When disaster strikes, air transport is often the only feasible mode of transportation for first responders and urgently needed relief supplies. Following an earthquake, tsunami or hurricane, most roads, rail tracks and even ports become unusable, as they are blocked for days by debris. Airports, on the other hand, are remarkably sustainable and, within hours, usually become operational again.
The main reason of this sustainability is that runways are on open space where debris of a disaster can be removed quickly. Furthermore, a runway usually suffers remarkable little damage even by a strong earthquake, such as experienced last week in Nepal or in Haiti in 2010. And even if there are cracks and holes in the runway, modern relief aircraft like C-130s can operate safely for some time.
However, the challenges of operating relief flights can quickly become overwhelming, especially for airports in developing countries that usually experience only moderate traffic. In Haiti, for example, more than 74 aircraft landed on a single day following the earthquake to unload supplies. Such traffic poses risks in the air; air traffic control, often hampered by inadequate or damaged surveillance installations, can’t cope managing all arriving aircraft. On the ground, where tarmac and taxiways are small, congestion quickly reigns which prevents the arrival of more flights.
High traffic to and from a disaster area quickly takes a toll on infrastructure. In the days following the 7.8-magnitude earthquake in Nepal, more than 4,000 rescue workers have been flown in with supplies, and many of their aircraft evacuated stranded tourists. However, after one week of heavy traffic, the main runway at Kathmandu airport was so damaged that the airport needed to be closed for heavy aircraft.
How can developing countries prepare their air transport infrastructure for emergencies where relief efforts require temporary heavy usage? There are two main areas that must be addressed to prepare disaster relieve traffic: runway and tarmac infrastructure, and air traffic control installations.
It’s critical that modern airports are able to maintain an operational runway with taxiways and tarmac surfaces that are free of damage and able to absorb higher-than-usual loads. However, the reality in many developing countries is that the surfaces are often cracked and weakened due to lack of maintenance and timely renewal. When unusually high loads are experienced, these surfaces quickly fail, which immediately limits the type or size of aircraft allowed to operate, just as experienced in Nepal.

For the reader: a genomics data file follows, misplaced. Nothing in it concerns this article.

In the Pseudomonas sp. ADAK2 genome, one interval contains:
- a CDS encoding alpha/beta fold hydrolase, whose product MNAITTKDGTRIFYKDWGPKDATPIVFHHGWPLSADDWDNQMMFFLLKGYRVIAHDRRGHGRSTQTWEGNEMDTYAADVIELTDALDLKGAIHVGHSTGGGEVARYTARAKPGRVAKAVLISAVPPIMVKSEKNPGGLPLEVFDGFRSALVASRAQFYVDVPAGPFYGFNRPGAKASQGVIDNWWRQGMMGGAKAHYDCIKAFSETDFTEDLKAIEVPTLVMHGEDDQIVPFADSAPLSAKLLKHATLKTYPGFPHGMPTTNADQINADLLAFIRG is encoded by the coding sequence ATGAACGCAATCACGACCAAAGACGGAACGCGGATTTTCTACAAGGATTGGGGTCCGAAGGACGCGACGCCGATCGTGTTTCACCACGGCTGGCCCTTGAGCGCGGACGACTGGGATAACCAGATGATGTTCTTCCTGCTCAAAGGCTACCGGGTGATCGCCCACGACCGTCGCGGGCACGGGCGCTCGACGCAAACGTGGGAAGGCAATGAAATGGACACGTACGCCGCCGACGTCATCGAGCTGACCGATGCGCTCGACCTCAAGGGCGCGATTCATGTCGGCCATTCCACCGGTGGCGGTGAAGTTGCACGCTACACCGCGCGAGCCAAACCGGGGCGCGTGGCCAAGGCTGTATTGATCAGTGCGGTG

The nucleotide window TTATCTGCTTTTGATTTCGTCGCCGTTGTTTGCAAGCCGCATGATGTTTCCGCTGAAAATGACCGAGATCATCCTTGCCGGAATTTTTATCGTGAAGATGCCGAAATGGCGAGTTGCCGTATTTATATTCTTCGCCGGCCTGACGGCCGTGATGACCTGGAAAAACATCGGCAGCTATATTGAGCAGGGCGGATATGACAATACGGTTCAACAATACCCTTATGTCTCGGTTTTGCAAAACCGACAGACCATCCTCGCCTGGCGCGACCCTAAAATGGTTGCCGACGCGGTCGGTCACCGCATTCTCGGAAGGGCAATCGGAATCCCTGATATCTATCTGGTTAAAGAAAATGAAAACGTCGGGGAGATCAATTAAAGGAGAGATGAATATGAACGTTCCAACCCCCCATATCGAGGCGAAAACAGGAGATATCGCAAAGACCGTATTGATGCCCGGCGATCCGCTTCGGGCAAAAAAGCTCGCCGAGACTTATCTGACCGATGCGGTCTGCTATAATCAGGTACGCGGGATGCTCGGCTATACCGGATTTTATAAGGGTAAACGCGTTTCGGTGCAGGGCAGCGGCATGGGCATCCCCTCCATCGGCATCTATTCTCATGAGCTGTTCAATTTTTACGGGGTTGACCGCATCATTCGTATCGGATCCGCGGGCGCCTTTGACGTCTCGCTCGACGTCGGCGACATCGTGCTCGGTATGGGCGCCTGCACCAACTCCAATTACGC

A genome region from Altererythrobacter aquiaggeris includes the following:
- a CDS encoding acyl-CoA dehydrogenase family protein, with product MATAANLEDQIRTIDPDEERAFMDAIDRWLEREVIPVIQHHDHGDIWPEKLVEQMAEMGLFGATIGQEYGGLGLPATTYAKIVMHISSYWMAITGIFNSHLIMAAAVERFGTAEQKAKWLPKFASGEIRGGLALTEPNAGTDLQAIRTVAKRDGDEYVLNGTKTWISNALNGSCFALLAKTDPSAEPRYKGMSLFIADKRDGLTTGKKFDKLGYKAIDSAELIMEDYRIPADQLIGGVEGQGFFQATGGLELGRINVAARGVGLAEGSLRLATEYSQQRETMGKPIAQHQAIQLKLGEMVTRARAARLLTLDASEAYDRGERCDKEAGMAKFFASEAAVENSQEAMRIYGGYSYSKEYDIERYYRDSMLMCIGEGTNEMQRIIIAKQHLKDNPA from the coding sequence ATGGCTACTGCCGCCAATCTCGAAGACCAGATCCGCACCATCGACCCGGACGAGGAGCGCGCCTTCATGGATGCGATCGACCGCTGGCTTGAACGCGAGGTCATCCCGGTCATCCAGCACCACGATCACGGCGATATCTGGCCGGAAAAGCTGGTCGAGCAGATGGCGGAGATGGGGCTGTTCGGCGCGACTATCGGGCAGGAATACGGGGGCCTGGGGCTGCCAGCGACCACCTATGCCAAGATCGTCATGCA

Air traffic control installations, which are necessary to ensure safety and efficient traffic flows, are vulnerable to natural disasters – especially when they are only ground-based. One solution is to establish satellite based instrument approaches, so called “GPS or GNSS approaches,” as well as modern air traffic control surveillance systems that depend on just a simple antenna-based receiver and not on a traditional radar system: the so called ADS-B system.
The World Bank is financing several air transport infrastructure projects, which are improving airport and air traffic control infrastructure. One example is the Pacific Aviation Investment Program, which prepared an emergency project to rehabilitate the airport of Port Vila in Vanuatu, and install a modern ADS-B surveillance system.
Just one week after the final preparation mission, the devastating tropical cyclone Pam hit Vanuatu. Air transport once again proved to be the essential infrastructure for first responders coping with the aftermath. The runway held its ground, but was damaged by heavy traffic. Implementation of this World Bank-financed infrastructure investment project comes just in time to help getting the country’s economy back on its feet.